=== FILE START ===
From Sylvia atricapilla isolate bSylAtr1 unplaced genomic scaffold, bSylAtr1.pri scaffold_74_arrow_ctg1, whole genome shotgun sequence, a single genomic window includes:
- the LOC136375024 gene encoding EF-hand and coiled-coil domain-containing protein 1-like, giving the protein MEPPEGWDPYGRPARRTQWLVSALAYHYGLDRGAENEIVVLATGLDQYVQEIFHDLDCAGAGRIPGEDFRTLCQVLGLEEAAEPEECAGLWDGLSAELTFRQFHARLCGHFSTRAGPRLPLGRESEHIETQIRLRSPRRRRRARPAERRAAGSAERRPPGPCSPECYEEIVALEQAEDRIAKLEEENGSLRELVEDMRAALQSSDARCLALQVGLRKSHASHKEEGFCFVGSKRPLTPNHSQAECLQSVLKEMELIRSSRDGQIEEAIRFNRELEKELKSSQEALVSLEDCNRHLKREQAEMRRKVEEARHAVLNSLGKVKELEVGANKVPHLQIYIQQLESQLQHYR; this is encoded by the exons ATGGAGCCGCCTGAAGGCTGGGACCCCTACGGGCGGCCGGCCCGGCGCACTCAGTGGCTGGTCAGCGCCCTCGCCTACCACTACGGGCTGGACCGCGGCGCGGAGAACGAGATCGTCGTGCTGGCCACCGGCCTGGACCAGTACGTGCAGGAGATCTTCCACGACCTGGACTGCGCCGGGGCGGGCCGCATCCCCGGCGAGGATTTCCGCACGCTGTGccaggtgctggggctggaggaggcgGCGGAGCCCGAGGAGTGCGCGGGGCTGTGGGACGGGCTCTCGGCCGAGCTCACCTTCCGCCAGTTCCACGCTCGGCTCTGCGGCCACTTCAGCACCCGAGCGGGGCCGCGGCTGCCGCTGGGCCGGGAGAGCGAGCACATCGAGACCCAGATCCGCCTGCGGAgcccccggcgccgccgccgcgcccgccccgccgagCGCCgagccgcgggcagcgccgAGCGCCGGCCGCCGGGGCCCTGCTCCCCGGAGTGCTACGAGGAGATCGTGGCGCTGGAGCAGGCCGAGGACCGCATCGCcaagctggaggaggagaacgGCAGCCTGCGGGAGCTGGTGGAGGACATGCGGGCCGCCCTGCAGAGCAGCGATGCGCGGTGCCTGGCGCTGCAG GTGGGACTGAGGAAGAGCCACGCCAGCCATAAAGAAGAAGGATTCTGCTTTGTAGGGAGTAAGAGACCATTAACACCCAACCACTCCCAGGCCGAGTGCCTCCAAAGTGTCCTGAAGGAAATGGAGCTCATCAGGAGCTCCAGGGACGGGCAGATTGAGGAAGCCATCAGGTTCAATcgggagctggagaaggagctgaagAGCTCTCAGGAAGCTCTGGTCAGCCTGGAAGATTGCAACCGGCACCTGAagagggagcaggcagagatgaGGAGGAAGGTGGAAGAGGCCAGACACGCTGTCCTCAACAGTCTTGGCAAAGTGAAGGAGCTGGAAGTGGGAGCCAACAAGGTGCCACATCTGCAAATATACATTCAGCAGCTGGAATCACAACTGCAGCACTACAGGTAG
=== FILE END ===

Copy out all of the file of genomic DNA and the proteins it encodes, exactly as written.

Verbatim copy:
From Sylvia atricapilla isolate bSylAtr1 unplaced genomic scaffold, bSylAtr1.pri scaffold_74_arrow_ctg1, whole genome shotgun sequence, a single genomic window includes:
- the LOC136375024 gene encoding EF-hand and coiled-coil domain-containing protein 1-like, giving the protein MEPPEGWDPYGRPARRTQWLVSALAYHYGLDRGAENEIVVLATGLDQYVQEIFHDLDCAGAGRIPGEDFRTLCQVLGLEEAAEPEECAGLWDGLSAELTFRQFHARLCGHFSTRAGPRLPLGRESEHIETQIRLRSPRRRRRARPAERRAAGSAERRPPGPCSPECYEEIVALEQAEDRIAKLEEENGSLRELVEDMRAALQSSDARCLALQVGLRKSHASHKEEGFCFVGSKRPLTPNHSQAECLQSVLKEMELIRSSRDGQIEEAIRFNRELEKELKSSQEALVSLEDCNRHLKREQAEMRRKVEEARHAVLNSLGKVKELEVGANKVPHLQIYIQQLESQLQHYR; this is encoded by the exons ATGGAGCCGCCTGAAGGCTGGGACCCCTACGGGCGGCCGGCCCGGCGCACTCAGTGGCTGGTCAGCGCCCTCGCCTACCACTACGGGCTGGACCGCGGCGCGGAGAACGAGATCGTCGTGCTGGCCACCGGCCTGGACCAGTACGTGCAGGAGATCTTCCACGACCTGGACTGCGCCGGGGCGGGCCGCATCCCCGGCGAGGATTTCCGCACGCTGTGccaggtgctggggctggaggaggcgGCGGAGCCCGAGGAGTGCGCGGGGCTGTGGGACGGGCTCTCGGCCGAGCTCACCTTCCGCCAGTTCCACGCTCGGCTCTGCGGCCACTTCAGCACCCGAGCGGGGCCGCGGCTGCCGCTGGGCCGGGAGAGCGAGCACATCGAGACCCAGATCCGCCTGCGGAgcccccggcgccgccgccgcgcccgccccgccgagCGCCgagccgcgggcagcgccgAGCGCCGGCCGCCGGGGCCCTGCTCCCCGGAGTGCTACGAGGAGATCGTGGCGCTGGAGCAGGCCGAGGACCGCATCGCcaagctggaggaggagaacgGCAGCCTGCGGGAGCTGGTGGAGGACATGCGGGCCGCCCTGCAGAGCAGCGATGCGCGGTGCCTGGCGCTGCAG GTGGGACTGAGGAAGAGCCACGCCAGCCATAAAGAAGAAGGATTCTGCTTTGTAGGGAGTAAGAGACCATTAACACCCAACCACTCCCAGGCCGAGTGCCTCCAAAGTGTCCTGAAGGAAATGGAGCTCATCAGGAGCTCCAGGGACGGGCAGATTGAGGAAGCCATCAGGTTCAATcgggagctggagaaggagctgaagAGCTCTCAGGAAGCTCTGGTCAGCCTGGAAGATTGCAACCGGCACCTGAagagggagcaggcagagatgaGGAGGAAGGTGGAAGAGGCCAGACACGCTGTCCTCAACAGTCTTGGCAAAGTGAAGGAGCTGGAAGTGGGAGCCAACAAGGTGCCACATCTGCAAATATACATTCAGCAGCTGGAATCACAACTGCAGCACTACAGGTAG